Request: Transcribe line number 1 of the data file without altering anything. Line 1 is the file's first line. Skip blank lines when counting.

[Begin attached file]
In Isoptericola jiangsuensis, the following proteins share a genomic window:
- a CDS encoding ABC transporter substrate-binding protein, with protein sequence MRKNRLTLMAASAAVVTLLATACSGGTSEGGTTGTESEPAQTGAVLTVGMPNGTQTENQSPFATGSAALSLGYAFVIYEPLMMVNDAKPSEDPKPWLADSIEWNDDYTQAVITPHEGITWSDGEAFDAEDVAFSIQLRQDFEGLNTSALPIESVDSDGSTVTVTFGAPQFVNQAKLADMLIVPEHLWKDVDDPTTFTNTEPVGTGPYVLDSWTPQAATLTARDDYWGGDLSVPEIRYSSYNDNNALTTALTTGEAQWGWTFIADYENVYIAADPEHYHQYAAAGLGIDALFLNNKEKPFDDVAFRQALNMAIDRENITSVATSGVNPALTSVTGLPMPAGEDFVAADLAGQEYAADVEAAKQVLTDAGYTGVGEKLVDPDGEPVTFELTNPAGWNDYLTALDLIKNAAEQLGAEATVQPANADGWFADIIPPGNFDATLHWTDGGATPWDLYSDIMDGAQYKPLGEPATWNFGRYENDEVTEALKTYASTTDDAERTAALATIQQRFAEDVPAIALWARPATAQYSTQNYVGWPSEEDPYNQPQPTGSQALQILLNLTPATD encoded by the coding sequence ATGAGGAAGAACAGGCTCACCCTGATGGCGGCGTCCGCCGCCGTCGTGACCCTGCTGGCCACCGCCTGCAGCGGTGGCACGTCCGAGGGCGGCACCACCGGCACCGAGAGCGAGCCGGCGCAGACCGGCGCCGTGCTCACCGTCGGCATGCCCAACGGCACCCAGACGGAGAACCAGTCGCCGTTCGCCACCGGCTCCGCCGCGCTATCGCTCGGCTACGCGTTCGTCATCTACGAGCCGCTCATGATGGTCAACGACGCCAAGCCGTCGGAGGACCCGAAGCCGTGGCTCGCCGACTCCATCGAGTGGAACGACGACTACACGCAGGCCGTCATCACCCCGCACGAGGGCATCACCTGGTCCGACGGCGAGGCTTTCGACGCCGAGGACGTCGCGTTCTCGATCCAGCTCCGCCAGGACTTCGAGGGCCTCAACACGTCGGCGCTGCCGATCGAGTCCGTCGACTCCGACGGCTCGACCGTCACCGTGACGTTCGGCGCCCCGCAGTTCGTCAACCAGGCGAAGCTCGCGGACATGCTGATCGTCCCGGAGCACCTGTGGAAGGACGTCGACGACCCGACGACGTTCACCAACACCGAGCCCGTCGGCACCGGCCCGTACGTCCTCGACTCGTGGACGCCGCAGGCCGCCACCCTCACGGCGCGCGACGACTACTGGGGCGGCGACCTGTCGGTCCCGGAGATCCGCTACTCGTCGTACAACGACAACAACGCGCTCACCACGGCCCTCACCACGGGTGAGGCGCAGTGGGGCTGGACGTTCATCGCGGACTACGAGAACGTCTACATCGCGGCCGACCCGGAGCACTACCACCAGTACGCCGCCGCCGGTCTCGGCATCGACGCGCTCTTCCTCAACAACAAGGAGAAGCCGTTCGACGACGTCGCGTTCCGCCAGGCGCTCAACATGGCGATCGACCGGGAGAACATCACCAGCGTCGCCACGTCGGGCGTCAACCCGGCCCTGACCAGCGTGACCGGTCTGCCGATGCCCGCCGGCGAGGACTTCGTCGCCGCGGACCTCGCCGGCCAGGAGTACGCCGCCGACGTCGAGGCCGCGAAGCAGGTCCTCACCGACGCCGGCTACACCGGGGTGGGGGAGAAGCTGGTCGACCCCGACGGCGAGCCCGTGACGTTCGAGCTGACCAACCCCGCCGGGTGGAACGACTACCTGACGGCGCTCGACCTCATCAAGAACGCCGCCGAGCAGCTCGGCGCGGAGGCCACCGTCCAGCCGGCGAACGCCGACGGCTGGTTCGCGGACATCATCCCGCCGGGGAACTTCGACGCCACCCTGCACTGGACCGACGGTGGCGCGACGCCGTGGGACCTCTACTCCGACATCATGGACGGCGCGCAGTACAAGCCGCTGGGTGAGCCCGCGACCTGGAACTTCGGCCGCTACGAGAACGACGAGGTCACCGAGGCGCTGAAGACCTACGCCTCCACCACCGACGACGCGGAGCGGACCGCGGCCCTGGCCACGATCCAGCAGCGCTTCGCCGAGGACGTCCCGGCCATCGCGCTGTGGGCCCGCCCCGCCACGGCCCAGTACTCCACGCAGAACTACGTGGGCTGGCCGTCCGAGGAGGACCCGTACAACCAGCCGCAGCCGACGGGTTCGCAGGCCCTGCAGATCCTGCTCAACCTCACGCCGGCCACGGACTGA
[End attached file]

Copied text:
In Isoptericola jiangsuensis, the following proteins share a genomic window: